One of the flaws that Apple patched in last week’s iTunes app for Windows update was a zero-day used to spread the BitPaymer ransomware, security company Morphisec Labs has revealed.
This alarming-sounding flaw is only briefly alluded to at the end of Apple’s release notes for iTunes version 12.10.1 as being related to Apple’s Software Updater, also used by iCloud for Windows.
According to a new blog by Morphisec, we now know it was a zero-day vulnerability used by BitPaymer to target “yet another enterprise in the automotive industry.”
The flaw itself is a rare example of an ‘unquoted path class’ described by Morphisec as:
So thoroughly documented that you would expect programmers to be well aware of the vulnerability. But that is not the case, and this Apple zero-day is evidence.
It’s certainly surprising that a company of Apple’s resources would have allowed such an old-school issue to slip through its development.
Morphisec said that the attack that deployed an exploit for the bug against an “enterprise in the automotive industry” was detected in August, a month after it published details of a larger BitPaymer campaign targeting at least 15 US organisations over the summer.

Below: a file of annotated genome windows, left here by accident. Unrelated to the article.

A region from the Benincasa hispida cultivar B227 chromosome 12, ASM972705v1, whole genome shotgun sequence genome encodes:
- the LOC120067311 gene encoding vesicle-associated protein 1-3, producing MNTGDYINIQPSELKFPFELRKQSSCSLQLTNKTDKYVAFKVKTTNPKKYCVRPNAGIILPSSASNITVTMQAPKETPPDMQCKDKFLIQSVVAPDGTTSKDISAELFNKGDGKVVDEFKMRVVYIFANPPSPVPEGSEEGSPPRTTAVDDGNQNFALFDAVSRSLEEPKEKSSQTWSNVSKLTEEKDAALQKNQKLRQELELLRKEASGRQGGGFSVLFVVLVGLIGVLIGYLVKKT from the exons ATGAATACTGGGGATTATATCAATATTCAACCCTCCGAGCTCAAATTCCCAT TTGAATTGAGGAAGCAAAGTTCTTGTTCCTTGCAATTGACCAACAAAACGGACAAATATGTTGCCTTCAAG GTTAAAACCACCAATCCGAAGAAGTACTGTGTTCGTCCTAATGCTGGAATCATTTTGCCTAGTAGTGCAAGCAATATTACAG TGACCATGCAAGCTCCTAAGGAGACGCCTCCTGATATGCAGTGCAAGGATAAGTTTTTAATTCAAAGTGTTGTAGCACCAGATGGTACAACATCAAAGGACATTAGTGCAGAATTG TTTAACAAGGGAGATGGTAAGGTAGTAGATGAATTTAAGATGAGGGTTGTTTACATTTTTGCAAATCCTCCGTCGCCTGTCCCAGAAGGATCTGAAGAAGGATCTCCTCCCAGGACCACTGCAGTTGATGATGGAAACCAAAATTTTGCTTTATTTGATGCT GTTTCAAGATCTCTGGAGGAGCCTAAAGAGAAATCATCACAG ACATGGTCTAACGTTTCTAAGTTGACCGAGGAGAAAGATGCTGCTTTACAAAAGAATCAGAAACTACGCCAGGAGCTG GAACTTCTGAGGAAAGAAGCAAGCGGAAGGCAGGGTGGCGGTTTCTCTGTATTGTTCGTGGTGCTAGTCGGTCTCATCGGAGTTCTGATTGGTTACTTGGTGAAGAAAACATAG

Finding a flaw in Apple Software Updater must have been gold for the cybercriminals who exploited it – as a signed application, its legitimacy would, in theory, have been a huge leg up for any attacker looking to bypass Windows security.
iTunes no more
Earlier this year, Apple announced that it was shutting down iTunes after 18 years, which will be replaced for Mac users with a range of standalone apps.
However, users who access iTunes on Windows will need to keep using (and updating) the current unloved iTunes app, for a while at least.
The updater for that – and the Windows iCloud app – is Apple Software Updater, which while bundled with iTunes for Windows is a separate program.
That means that even if a Windows user decides to de-install iTunes to avoid this and other future security flaws, Updater will remain installed. As Morphisec notes:
We were surprised by the results of an investigation that showed Apple Software Update is installed on a large number of computers across different enterprises.
Many of the computers uninstalled iTunes years ago while the Apple Software Update component remains silently, un-updated, and still working in the background.
Consequently, you need to de-install both applications to banish iTunes forever.
For Windows users who do want to keep using iTunes, fixing the flaw requires updating to iTunes version 12.10.1 (iCloud for Windows version 7.14).